Report for mental health services for children and young people
Most young people with a mental health condition do not get the treatment they need, and under current NHS plans this will still be true for years to come, while many face unacceptably long waits for treatment.
The government has committed to providing ‘parity of esteem’ between mental and physical health services, but it is still unclear what it means by this in practice. It also has no comprehensive, long-term plan for how it will fulfil its commitment to implement Future in Mind, which set out a cross-sector vision for how to support children and young people’s mental health.
There is now a welcome focus on improving NHS mental health services for children and young people, but there are still significant gaps in the data to monitor progress. Recently published figures have underlined the scale of the task faced: one in eight (12.8%) five to 19 year olds have a mental health disorder. There has also been a marked increase in the number of five to 15 year olds who suffer from an emotional disorder: the figure now stands at 5.8% in comparison to 3.9% in 2004. Work to increase mental health staff numbers and develop the right skills has also progressed more slowly than planned.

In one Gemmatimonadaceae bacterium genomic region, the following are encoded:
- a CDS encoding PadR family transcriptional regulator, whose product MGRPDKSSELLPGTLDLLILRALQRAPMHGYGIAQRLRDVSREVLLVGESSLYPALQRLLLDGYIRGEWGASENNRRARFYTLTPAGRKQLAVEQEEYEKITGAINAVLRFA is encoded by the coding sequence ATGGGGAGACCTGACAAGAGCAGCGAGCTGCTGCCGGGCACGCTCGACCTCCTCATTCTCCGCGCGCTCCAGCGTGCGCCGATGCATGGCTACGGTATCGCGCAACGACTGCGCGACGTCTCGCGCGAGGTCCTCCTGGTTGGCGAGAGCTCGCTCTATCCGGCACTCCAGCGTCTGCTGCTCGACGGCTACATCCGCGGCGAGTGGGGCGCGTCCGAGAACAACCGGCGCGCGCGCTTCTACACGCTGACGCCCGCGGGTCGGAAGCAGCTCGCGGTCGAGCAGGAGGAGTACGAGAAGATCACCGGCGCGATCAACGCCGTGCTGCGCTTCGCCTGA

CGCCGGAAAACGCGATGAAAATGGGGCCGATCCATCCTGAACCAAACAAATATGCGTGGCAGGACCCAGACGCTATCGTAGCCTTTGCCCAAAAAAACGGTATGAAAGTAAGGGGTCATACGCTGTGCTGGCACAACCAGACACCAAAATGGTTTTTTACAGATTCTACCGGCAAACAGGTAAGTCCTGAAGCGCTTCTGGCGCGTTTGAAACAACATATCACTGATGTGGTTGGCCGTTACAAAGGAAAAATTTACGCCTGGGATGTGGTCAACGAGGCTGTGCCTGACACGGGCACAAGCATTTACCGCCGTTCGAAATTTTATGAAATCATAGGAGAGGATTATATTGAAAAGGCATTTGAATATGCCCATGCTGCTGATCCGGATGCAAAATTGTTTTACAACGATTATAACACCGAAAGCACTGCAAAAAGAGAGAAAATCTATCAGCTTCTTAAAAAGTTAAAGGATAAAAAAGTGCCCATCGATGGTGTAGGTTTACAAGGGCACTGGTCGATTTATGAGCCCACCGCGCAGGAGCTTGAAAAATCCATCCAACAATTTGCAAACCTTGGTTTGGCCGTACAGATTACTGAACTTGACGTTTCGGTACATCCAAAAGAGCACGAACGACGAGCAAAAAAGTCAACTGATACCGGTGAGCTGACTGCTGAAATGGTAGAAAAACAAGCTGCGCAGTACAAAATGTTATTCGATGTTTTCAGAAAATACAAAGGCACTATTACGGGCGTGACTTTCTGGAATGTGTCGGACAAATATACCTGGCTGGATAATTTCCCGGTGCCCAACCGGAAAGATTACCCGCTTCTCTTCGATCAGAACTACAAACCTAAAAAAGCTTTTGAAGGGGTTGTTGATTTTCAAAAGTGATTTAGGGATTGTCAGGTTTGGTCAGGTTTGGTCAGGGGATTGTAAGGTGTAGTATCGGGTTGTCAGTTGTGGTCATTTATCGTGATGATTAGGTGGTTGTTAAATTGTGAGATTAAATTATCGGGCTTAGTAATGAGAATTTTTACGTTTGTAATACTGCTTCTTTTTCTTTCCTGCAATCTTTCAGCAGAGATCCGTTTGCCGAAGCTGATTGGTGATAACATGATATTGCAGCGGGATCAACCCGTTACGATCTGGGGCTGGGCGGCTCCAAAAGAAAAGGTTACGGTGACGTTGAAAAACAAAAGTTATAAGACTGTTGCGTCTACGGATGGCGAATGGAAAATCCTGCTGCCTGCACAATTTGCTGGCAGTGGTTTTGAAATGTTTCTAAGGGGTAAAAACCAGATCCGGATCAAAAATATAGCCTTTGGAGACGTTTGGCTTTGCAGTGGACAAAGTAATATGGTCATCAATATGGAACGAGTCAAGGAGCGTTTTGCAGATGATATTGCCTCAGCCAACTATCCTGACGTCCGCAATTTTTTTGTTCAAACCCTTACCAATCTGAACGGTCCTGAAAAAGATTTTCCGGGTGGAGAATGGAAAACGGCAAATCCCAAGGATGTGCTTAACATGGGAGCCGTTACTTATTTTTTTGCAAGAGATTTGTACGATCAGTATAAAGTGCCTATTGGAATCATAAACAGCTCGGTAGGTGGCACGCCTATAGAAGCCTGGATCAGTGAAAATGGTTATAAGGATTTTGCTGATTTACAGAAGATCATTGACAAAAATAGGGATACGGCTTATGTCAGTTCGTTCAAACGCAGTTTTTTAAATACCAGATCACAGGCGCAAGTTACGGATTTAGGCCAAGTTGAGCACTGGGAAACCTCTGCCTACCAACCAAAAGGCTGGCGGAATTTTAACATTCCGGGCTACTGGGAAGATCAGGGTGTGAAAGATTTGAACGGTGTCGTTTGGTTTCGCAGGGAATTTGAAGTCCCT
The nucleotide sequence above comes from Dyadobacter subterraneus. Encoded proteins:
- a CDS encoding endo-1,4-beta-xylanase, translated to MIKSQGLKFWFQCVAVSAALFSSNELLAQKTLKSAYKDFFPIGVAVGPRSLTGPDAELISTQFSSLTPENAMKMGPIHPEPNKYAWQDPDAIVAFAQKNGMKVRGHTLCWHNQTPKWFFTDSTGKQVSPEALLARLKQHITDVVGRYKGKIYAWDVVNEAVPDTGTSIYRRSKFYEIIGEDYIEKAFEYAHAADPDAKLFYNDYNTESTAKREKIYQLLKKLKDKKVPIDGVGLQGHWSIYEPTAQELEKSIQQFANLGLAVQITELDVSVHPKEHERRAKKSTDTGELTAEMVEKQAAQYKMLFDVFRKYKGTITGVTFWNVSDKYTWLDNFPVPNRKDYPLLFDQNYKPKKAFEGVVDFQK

The recurring issues with recruitment and retention of NHS staff remain unchanged and it is clear that the government’s inability to increase the number of mental health nurses is a roadblock to progress in this area. New and important ways of supporting young people’s mental health through prevention and early intervention, particularly in schools, are now being developed. The government must make urgent headway on all these fronts if it is to provide the mental health services and support that young people need.
Source: House of Commons Committee of Public Accounts 11/01/2019
Also of Interest
Preventing Suicide in Young People & Children
CAMHS National Summit 2019: Improving Accessibility & Recovery Outcomes
11 January 2019